Understanding the High-Tax Kickout and its Impact on Foreign Tax Credits

Understanding the High-Tax Kickout and its Impact on Foreign Tax Credits

Tax Law
By Anthony Diosdi If you are involved in the preparation of international information returns, you may have noticed on Forms 1116 and 1118 line items for “high-tax kickout.” The instructions promulgated by the Internal Revenue Service (“IRS”) for Forms 1116 and 1118 do a poor job defining the term “high-tax kickout.” This article attempts to clarify the meaning of “high-tax kickout” and its impact on claiming foreign tax credits. By way of background, Internal Revenue Code Section 904 requires that foreign tax credits be calculated separately for each type of foreign-source income included in a particular category or basket. There are currently five baskets for calculating foreign tax credits. They are: 1) passive income; 2) general income; 3) foreign branch income; and 4) GILTI income. The high-tax kickout rule applies…
Read More
Calculating Foreign Tax Credits Before and After the 2017 Tax Cut and Jobs Act

Calculating Foreign Tax Credits Before and After the 2017 Tax Cut and Jobs Act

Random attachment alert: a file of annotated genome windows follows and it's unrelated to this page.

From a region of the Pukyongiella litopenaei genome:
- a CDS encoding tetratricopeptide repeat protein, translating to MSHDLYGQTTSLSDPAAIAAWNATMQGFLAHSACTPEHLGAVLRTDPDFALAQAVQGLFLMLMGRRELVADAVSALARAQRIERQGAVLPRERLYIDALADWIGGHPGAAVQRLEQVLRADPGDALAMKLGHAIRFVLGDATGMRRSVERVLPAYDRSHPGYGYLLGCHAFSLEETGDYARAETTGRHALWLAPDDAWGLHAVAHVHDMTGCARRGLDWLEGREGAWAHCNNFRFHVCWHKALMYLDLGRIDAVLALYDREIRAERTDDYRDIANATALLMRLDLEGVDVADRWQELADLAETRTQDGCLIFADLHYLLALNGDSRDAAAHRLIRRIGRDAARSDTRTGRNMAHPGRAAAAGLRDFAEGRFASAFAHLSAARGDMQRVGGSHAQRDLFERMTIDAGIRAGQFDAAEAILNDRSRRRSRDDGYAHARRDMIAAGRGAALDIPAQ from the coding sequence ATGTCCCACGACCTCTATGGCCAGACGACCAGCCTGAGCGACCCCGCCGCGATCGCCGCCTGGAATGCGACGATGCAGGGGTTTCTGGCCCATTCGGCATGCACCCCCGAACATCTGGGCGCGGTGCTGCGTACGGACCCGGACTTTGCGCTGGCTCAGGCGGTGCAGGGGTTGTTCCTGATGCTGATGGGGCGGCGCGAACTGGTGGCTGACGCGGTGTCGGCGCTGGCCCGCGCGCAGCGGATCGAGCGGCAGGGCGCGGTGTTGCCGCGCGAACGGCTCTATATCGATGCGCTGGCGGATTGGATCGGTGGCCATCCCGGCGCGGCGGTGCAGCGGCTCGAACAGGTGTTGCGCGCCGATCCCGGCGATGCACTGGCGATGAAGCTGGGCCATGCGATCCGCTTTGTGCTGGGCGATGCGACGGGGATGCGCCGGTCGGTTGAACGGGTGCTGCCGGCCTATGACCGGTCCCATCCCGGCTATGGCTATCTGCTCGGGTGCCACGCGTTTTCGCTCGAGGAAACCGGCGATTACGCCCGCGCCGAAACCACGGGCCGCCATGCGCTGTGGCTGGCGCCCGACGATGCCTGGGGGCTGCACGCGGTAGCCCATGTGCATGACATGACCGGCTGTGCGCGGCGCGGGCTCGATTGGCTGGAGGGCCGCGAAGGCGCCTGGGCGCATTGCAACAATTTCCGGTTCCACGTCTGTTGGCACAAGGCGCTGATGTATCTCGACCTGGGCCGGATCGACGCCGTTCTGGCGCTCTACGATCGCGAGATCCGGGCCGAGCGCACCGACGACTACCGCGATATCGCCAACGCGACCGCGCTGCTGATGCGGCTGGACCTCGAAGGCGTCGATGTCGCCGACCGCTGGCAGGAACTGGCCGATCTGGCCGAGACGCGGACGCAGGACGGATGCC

Tax Law
By Anthony Diosdi The 2017 Tax Cut and Jobs Act significantly changed the way we plan cross-border transactions. Prior to the 2017 Tax Cut and Jobs Act, foreign tax credits were calculated using tax pools. After the enactment of the Tax Cuts and Jobs Act, the pools have been repealed and replaced with a single year indirect credit for the foreign income taxes “attributable to” the item of income under Internal Revenue Code Section 960(a).History of Foreign Tax Credits As a result of the United States taxing U.S. persons on their worldwide income, in 1918, Congress enacted the foreign tax credit system. Foreign tax credits were developed to prevent double taxation of foreign source income. A foreign tax credit is intended to allow a U.S. taxpayer to reduce the U.S.…
Read More